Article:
United States_AbsERS

We can see that the low point in April matched (or exceeded) the extremes seen in the 2008 Great Financial Crisis (GFC) period, which is not surprising given that the drop-off in economic activity this year was greater than in the GFC. However, the combined fiscal and monetary stimulus recently produced in response was also greater than any previous post-WWII period, and so revisions metrics have shown a faster and more extreme rebound than at any previous point in our data. Stock prices appear to have moved ahead of aggregate estimate revisions, raising the question of whether this apparent good news for earnings is already priced in.

Perhaps more concerning is the risk that revisions (i.e., analyst sentiment) have reached highly optimistic readings now and may already be starting to revert. The chart below is calculated identically to the one above, but plots the daily figures (rather than monthly) over the last three years. Here we can see that the blue bars are already coming down from their latest peak, suggesting that the upward momentum of earnings estimate revisions may be fading now that Q2 earnings reports are over. The breadth series (red line) is based on revisions over the last three months, so it encompasses a full calendar quarter and is thus more stable. If revisions breadth starts to turn down (as it did after the tax-cut surge in early 2018) alongside current elevated valuations for equities, then the recent signs of higher stock market volatility could persist into Q4.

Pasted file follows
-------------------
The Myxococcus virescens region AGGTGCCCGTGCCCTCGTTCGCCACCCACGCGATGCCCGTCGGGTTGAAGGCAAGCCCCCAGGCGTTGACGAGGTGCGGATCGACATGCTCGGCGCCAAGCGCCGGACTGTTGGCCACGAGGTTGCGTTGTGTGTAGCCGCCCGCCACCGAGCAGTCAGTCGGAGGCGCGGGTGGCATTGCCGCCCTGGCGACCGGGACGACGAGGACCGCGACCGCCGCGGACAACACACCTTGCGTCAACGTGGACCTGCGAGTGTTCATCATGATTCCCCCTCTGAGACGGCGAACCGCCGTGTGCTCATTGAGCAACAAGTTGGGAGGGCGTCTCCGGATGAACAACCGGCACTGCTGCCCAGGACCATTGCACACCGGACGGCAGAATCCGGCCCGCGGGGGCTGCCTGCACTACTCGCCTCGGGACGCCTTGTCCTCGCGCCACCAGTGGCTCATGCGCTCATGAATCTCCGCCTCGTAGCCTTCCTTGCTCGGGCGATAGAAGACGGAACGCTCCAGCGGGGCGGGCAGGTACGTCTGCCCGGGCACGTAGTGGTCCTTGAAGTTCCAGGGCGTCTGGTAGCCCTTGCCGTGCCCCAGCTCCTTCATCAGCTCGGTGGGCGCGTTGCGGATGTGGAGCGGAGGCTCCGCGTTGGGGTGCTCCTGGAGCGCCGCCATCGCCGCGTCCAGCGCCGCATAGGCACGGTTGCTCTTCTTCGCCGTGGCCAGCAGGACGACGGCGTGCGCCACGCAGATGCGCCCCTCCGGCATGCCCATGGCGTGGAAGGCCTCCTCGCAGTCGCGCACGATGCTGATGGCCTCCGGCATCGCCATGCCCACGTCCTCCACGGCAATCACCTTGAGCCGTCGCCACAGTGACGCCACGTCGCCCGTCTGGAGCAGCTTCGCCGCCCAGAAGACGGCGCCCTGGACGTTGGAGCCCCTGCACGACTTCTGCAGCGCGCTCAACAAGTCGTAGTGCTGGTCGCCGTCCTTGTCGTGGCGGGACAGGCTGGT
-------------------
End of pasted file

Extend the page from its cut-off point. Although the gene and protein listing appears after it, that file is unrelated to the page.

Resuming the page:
United States_AbsERS_Daily

Earnings uncertainty still extremely high going into Q2 reporting season

July 10, 2020

As Q2 earnings season gets underway, the level of uncertainty about future earnings among analysts remains extremely high. Despite somewhat calmer equity market activity recently, our data shows that the level of disagreement among analysts regarding earnings over the next 12 months (NTM) is still well above the highest levels reached in the Great Financial Crisis (2008-09) period (chart below).

US Estimate Disperson